If you were a true friend of the family, you knew better than to ring the front doorbell, but instead went around back and rapped on the heavy, spring-loaded screen door. If Mamma wasn’t in the kitchen already, talking on the telephone or enjoying a bit of quiet between visitors, she’d pop into view seconds after your knock, and after a big, often misty hug, she’d sit you down and get you a little something.
It was a ritual for friends and family alike — if you were there for a visit of any length, you spent a lotof it in that kitchen. Part of it was pure logistics — the long Formica® top was like an airport runway. Even if it was clear at the moment (and it rarely was), there was always another inbound flight an hour or so away. As a result, the kitchen always hummed with some kind of family activity.
As kids, we’d hear her and my grandfather Leon (Papá) rattling around the kitchen, preparing for the day well before sunup. In gown and robe, Mamma would roll out and cut biscuits, and fry pans full of bacon and patty sausage. Or, on special occasions, Papá would whip up feather-light pain perdu before heading in to work. He’d return to his assigned seat for most meals — at the head of the table, his back to the stove — at a time when “eating out” was a particular luxury. Papá brought a certain authoritarian formality and “library quiet” to the table. To compensate, Mamma would keep talking, unspooling her sprawling, multilayered yet mundane stories with a complexity that bordered on the biblical.
From the pre-dawn coffee shuffles to the evening gin rummy games after supper cleanup, the family more or less lived in Lorelle’s kitchen, which she ran in her own orderly way. Whenever family was in town, she knew her showtimes — breakfast, lunch and supper — and ran the room like a machine with however many helpers happened to be around. With the sprawling network of traveling cousins, we watched in wonder as our mothers became dutiful daughters once they crossed the threshold of Morning Glory. We slowly realized that our mothers called Mamma “Mama” (a slight musical difference that perked up the ear) and worked in that kitchen like they’d been born to it (which of course, they had). And that once we were in that kitchen, we were one big family — with the rights and responsibilities thereof. Over the years, we watched Mamma and “her girls” cook and joke, tell endless stories, drink coffee and do full holiday baking production on the kitchen tabletop (between regularly scheduled meals).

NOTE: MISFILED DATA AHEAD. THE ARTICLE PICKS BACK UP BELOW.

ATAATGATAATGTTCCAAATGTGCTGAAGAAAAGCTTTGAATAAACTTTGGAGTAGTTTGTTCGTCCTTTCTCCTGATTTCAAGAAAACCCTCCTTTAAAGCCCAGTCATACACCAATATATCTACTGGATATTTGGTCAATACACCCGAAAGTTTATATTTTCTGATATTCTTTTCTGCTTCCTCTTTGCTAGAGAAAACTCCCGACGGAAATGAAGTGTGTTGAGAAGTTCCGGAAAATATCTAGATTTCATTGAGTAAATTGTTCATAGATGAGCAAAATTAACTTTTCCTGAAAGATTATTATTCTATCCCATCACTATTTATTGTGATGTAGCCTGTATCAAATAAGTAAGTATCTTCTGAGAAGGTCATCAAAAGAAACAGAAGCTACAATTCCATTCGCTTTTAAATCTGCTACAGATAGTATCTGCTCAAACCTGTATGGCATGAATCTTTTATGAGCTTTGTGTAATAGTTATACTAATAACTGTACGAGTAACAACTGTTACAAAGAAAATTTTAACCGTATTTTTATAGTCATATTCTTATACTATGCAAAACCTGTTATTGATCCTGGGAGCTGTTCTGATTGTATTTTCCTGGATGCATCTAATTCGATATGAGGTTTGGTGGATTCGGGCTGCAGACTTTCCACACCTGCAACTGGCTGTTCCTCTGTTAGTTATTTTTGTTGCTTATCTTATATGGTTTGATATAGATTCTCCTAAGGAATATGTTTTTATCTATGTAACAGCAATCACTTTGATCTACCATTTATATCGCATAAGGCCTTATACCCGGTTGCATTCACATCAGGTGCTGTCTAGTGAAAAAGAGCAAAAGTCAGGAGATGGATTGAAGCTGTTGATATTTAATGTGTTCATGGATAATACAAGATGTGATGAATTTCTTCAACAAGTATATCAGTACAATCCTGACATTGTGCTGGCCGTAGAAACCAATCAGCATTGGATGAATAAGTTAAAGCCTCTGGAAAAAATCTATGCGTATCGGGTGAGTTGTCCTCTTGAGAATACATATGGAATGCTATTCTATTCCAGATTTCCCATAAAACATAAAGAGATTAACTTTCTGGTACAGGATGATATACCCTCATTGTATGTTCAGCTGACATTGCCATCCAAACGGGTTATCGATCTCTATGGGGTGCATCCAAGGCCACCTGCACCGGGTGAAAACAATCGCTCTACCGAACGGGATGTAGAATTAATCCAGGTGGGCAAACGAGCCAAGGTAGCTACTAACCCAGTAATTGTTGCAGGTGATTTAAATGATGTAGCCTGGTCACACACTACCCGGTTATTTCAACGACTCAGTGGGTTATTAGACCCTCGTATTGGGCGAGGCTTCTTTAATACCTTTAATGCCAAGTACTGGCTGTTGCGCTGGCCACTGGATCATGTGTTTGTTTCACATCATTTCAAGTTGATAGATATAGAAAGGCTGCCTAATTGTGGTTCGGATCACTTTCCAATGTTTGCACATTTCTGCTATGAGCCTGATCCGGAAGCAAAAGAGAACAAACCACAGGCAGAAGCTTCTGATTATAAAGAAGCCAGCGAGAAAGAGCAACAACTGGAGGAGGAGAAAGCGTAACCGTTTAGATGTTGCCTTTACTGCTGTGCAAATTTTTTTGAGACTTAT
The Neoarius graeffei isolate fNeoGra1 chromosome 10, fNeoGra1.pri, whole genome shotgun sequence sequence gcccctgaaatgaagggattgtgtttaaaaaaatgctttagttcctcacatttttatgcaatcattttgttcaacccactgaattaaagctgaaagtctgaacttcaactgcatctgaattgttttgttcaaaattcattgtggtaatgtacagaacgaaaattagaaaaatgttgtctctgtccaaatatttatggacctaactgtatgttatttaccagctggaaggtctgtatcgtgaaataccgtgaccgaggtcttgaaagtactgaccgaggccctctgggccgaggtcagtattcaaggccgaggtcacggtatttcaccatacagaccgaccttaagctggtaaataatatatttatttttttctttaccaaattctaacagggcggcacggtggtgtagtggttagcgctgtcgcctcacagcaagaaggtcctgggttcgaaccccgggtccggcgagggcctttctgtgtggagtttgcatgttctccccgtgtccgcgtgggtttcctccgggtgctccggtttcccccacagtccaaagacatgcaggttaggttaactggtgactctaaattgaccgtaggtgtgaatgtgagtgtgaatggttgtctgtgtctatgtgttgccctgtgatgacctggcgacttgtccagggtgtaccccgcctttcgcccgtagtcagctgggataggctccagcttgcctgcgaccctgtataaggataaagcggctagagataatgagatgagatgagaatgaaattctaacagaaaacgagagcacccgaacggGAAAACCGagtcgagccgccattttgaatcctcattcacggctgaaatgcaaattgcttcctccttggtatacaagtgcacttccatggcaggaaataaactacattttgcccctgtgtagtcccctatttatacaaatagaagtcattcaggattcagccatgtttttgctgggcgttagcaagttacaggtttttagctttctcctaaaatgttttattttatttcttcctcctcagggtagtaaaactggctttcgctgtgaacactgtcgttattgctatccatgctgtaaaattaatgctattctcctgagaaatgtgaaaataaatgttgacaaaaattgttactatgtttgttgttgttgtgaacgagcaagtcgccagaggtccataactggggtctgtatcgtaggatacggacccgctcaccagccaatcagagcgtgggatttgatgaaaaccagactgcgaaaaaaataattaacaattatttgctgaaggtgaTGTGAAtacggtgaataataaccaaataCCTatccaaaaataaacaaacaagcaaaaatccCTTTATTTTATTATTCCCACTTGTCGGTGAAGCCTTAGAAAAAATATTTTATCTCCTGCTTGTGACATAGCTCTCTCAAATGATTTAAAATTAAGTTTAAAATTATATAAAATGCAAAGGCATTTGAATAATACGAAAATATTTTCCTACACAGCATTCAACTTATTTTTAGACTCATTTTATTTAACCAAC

If grandkids wanted to hang out in the kitchen (and I often did), they’d be ordered to “make yourself useful” — a busywork category that contained any simple, low-stakes task designed to keep a high-energy child busy enough to not break anything. Favorites included fetching black-eyed peas from the linen pillowcase in the outside freezer and snapping the stems from metric tons of garden string beans to setting the table or wiping down the dreaded 1970s vinyl place mats before we could thunder across the house to watch TV. Turns out that you can learn a lot by making yourself useful…
After both my grandparents passed away and Morning Glory was sold, the kitchen table migrated to my first New Orleans apartment. I got the idea that “filling the table” once a week was the best way to honor the relic’s high-traffic history. Gather a bunch of folks for a simple meal, don’t be too precious about it, be a little bossy if you have to. I think Lorelle would (mostly) approve.
I never did like the place mats all that much — or setting the table, for that matter — so (likely much to Mamma’s chagrin) I never bother. On crowded red bean nights, I put a roll of paper towels near the cornbread skillet, toss a dozen tablespoons on the Formica and propose a toast of welcome.
The energy usually feels about right for a casual weeknight supper. Turns out that on most nights, 10 or so random friends with a few bottles of wine pretty closely mimic a mile-long table full of Hebert grandkids telling jokes and operating just a hair short of what we’d consider “company manners.”
And so Lorelle’s table — the artifact — has become mine, and I run my kitchen table mostly as she ran hers. As I see my friends, guests and family eat, laugh and talk way to loud, I can’t help but think that she might approve of the spiritual adaptation, even if it is a little heavy on the wine and light on the place mats.
So a couple of times a month, during the Tuesday morning cleanup, I see a little ring, and I let Mamma haunt me just a teeny bit. I indulge myself in a small smile, then get to scrubbing…